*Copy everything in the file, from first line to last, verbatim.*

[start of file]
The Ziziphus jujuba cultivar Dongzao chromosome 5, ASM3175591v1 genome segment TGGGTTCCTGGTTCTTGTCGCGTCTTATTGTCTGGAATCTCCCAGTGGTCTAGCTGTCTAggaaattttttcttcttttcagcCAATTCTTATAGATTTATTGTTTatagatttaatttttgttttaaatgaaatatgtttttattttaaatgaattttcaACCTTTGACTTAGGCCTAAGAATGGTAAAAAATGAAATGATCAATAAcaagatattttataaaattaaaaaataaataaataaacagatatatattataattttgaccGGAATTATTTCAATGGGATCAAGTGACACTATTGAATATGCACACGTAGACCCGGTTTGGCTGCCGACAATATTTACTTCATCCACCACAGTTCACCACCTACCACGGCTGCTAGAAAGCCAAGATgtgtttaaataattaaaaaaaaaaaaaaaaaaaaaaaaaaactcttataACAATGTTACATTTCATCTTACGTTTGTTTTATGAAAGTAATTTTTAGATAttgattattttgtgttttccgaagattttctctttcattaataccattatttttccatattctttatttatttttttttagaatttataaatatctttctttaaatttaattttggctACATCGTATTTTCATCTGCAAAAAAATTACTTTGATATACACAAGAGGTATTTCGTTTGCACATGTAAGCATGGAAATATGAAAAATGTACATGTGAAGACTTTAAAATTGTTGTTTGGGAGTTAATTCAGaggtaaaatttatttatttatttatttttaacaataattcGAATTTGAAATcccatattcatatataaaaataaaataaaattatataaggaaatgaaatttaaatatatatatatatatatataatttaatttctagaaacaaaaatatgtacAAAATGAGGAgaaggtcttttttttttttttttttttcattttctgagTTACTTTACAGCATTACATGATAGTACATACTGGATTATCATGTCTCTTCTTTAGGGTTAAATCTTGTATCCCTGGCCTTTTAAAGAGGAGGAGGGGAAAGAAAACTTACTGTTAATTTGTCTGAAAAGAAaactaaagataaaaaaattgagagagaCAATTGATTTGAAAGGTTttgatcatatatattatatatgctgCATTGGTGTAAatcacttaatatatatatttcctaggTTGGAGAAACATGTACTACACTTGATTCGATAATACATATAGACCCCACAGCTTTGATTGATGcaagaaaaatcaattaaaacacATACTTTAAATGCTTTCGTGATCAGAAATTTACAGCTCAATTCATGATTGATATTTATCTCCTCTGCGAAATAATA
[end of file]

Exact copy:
The Ziziphus jujuba cultivar Dongzao chromosome 5, ASM3175591v1 genome segment TGGGTTCCTGGTTCTTGTCGCGTCTTATTGTCTGGAATCTCCCAGTGGTCTAGCTGTCTAggaaattttttcttcttttcagcCAATTCTTATAGATTTATTGTTTatagatttaatttttgttttaaatgaaatatgtttttattttaaatgaattttcaACCTTTGACTTAGGCCTAAGAATGGTAAAAAATGAAATGATCAATAAcaagatattttataaaattaaaaaataaataaataaacagatatatattataattttgaccGGAATTATTTCAATGGGATCAAGTGACACTATTGAATATGCACACGTAGACCCGGTTTGGCTGCCGACAATATTTACTTCATCCACCACAGTTCACCACCTACCACGGCTGCTAGAAAGCCAAGATgtgtttaaataattaaaaaaaaaaaaaaaaaaaaaaaaaaactcttataACAATGTTACATTTCATCTTACGTTTGTTTTATGAAAGTAATTTTTAGATAttgattattttgtgttttccgaagattttctctttcattaataccattatttttccatattctttatttatttttttttagaatttataaatatctttctttaaatttaattttggctACATCGTATTTTCATCTGCAAAAAAATTACTTTGATATACACAAGAGGTATTTCGTTTGCACATGTAAGCATGGAAATATGAAAAATGTACATGTGAAGACTTTAAAATTGTTGTTTGGGAGTTAATTCAGaggtaaaatttatttatttatttatttttaacaataattcGAATTTGAAATcccatattcatatataaaaataaaataaaattatataaggaaatgaaatttaaatatatatatatatatatataatttaatttctagaaacaaaaatatgtacAAAATGAGGAgaaggtcttttttttttttttttttttcattttctgagTTACTTTACAGCATTACATGATAGTACATACTGGATTATCATGTCTCTTCTTTAGGGTTAAATCTTGTATCCCTGGCCTTTTAAAGAGGAGGAGGGGAAAGAAAACTTACTGTTAATTTGTCTGAAAAGAAaactaaagataaaaaaattgagagagaCAATTGATTTGAAAGGTTttgatcatatatattatatatgctgCATTGGTGTAAatcacttaatatatatatttcctaggTTGGAGAAACATGTACTACACTTGATTCGATAATACATATAGACCCCACAGCTTTGATTGATGcaagaaaaatcaattaaaacacATACTTTAAATGCTTTCGTGATCAGAAATTTACAGCTCAATTCATGATTGATATTTATCTCCTCTGCGAAATAATA